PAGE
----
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July 31, 2007

The Year (Something) Happened

moose sign.jpg Back to the theme of poetic "surprise"....

Like Yeats [see Surprise! below], Elizabeth Bishop is another exquisite poet of the unexpected. "One Art", with its sudden eruption of emotion (and exclamations, parentheses, italics) in the final lines, is the paradigm of this strategy. But think of how many other Bishop poems also seem to start with a "drifting hither and thither" as Yeats says, in order to draw out or evade or postpone the moment of arrival at the poem's deep subject. She often seems to begin in a deliberately slow, bland, sometimes even fussy, key. "At the Fishhouses", for instance, wanders loquaciously through an extraordinarily rich but over-detailed anatomy of the shoreline and the speaker's perceptions about "cleated gangplanks", the old man who "sits netting", the "ancient wooden capstan", the Christmas trees, the friendly seal and so on, before it can bear to turn and concentrate on the "knowledge" that is "dark, salt, clear, moving, utterly free". But having to batter its way past those psychic defenses, the "sea", like all the other subjects which Bishop will only allow to enter her poetry belatedly, towards the end of a poem, builds an enormous, dammed-up pressure which it would not otherwise have possessed.

"Vague Poem" is a crucial recent addition to Bishop's canon. Written in the mid-1970s and collected in Alice Quinn's edition of Bishop's notebooks and drafts, Edgar Allen Poe and the Juke-Box, this starkly powerful and erotic monologue is now often described as an exception to the norms of the work which Bishop published while she was alive. But in some ways (ways which do not diminish the poem's excellence), it is absolutely typical in its strategically-determined arrangement. So, in "Vague Poem", Bishop lets the poem's "I" move hither and thither apparently aimlessly for roughly the first half of the poem. For example, she allows the speaker to sidetrack herself by a description of the entry to the house she is visiting:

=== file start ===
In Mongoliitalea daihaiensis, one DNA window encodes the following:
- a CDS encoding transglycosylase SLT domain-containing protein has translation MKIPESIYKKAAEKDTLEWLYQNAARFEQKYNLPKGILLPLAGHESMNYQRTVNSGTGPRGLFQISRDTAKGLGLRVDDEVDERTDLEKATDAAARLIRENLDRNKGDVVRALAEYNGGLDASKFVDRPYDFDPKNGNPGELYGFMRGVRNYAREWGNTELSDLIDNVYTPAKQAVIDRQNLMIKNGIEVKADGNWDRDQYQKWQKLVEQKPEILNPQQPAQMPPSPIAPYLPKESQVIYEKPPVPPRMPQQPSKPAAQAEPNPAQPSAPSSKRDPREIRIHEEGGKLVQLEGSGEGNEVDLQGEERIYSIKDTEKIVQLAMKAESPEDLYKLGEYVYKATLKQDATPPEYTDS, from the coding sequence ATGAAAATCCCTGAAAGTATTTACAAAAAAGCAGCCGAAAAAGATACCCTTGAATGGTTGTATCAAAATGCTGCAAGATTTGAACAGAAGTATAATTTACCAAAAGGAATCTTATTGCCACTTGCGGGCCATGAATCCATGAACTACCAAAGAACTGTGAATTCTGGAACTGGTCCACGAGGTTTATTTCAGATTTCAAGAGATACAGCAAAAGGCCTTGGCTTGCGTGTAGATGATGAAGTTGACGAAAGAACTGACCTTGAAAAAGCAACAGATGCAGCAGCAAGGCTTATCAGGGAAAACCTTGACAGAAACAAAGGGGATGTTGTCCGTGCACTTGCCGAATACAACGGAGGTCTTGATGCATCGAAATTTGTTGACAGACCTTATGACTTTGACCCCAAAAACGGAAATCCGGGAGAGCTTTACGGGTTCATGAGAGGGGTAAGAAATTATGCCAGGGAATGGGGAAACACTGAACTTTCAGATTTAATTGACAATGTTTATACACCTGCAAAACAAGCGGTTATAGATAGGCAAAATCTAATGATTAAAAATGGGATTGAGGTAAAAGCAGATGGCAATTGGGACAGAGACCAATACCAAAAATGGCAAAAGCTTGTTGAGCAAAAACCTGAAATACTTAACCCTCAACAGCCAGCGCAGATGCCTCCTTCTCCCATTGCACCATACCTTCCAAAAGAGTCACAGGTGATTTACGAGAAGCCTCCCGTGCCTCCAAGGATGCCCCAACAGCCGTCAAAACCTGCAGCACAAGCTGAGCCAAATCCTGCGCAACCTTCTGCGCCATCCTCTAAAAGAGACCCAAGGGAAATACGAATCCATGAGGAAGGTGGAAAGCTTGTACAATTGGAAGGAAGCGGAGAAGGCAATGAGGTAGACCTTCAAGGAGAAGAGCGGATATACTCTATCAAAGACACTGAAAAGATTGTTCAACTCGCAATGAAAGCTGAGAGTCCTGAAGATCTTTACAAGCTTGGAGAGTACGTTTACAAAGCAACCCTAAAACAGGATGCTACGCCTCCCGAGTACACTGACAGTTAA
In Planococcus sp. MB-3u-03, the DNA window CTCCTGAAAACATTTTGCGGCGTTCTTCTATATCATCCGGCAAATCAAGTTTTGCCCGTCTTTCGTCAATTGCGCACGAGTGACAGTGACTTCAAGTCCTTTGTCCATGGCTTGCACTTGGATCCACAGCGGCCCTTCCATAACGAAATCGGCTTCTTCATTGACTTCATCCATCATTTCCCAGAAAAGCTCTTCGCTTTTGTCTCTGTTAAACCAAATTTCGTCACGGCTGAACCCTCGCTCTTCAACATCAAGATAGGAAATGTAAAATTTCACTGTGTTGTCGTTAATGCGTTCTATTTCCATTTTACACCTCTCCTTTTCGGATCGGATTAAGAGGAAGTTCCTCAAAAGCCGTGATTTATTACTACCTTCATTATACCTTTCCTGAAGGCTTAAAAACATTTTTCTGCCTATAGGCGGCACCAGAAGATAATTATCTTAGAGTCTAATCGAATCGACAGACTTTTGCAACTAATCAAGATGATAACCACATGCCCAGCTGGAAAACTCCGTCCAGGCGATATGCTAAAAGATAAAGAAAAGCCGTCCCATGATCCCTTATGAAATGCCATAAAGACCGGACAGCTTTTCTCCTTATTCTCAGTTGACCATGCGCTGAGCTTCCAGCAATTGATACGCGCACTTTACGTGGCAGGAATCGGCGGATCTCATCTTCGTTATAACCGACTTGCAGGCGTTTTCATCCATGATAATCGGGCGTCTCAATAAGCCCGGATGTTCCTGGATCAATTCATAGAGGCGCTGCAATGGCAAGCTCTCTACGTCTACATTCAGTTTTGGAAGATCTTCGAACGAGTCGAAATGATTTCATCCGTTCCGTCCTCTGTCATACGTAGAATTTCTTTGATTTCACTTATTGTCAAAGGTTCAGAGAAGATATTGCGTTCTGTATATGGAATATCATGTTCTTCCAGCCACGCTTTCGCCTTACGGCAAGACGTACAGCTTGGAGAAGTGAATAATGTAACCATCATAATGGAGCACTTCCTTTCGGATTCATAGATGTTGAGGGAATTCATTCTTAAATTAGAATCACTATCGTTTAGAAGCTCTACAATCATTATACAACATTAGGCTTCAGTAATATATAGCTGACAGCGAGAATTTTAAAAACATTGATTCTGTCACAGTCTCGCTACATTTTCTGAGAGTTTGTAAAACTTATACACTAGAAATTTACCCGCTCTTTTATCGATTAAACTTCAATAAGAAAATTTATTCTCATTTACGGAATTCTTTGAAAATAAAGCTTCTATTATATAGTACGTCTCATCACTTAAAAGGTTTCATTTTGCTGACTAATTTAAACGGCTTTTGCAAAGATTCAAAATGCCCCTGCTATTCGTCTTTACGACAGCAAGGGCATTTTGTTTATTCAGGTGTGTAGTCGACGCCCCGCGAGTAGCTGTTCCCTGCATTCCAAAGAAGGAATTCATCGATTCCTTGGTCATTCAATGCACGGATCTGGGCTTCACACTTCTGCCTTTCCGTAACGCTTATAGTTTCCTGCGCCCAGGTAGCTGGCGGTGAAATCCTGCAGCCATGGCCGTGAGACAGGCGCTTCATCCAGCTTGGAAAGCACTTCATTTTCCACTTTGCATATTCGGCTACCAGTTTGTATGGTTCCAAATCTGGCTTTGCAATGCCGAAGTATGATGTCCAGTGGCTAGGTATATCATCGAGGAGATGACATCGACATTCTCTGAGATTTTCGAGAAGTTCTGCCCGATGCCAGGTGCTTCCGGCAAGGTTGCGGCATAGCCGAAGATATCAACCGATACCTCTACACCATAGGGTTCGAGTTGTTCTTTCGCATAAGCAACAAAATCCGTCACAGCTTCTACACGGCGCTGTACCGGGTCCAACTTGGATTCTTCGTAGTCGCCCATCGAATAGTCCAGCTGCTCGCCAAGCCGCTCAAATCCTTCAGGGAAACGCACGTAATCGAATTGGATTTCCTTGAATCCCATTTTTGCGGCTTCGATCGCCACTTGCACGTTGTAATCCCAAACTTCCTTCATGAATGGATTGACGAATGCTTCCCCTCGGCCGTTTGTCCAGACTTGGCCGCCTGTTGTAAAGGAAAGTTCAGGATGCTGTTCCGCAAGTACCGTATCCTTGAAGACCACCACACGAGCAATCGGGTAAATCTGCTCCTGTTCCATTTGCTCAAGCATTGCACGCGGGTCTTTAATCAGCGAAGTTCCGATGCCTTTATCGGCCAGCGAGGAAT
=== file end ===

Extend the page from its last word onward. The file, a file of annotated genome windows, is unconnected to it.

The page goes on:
There was nothing by the back door but dirt
    or that same dry, monochrome, sepia straw I’d seen everywhere.
    Oh, she said, the dog has carried them off.
    (A big black dog, female, was dancing around us.)

Parentheses in a poem are invariably a dramatic device, signalling that an important idea has, apparently, come unexpectedly to the author's mind in the course of writing and that this idea must be added to the text, often out of chronological sequence, as an afterthought, before the already established flow of sentences can proceed again. However, a parenthesis (a crucial typographic convention for Bishop, which one sees her using over and over again) can also allow a narrator to avoid reaching the impending climax of a story. Here, the parenthetically encased "big black dog, female,... dancing round us" is both a strange kind of dionysian symbol and an antic emblem of the poem's "dancing around" its own ultimate subject.

Among the finest instances of this often-used delay-and-surprise template in Bishop's poetry is "The Moose", the poem about a beaten-up blue bus "journey[ing] west" at evening through Nova Scotia and News Brunswick towards Boston. I particularly enjoy this poem because here Bishop makes something very unusual — in all honesty, I would prefer to use the word "magical" — out of the "wonder" trope.

Yeats associated the "unforeseen" suggestions of poetry which he loved with a class politics, that is with a moment in which an individualistic rising-above the predictable thoughts of logic, "rhetoric" and the middle-class enacted itself in words. He connected poetic "surprise" with aristocratic self-assertion. Bishop, too, can often sound a subtly patrician tone as the slightly tawdry confusion, mess and chaos of the early part of a poem is transcended in the second half by an epiphany which is equated with "truth" and which usually concludes or seals the poem's meaning. Many of Bishop's poems end with a memorable but slightly unsatisfying bang.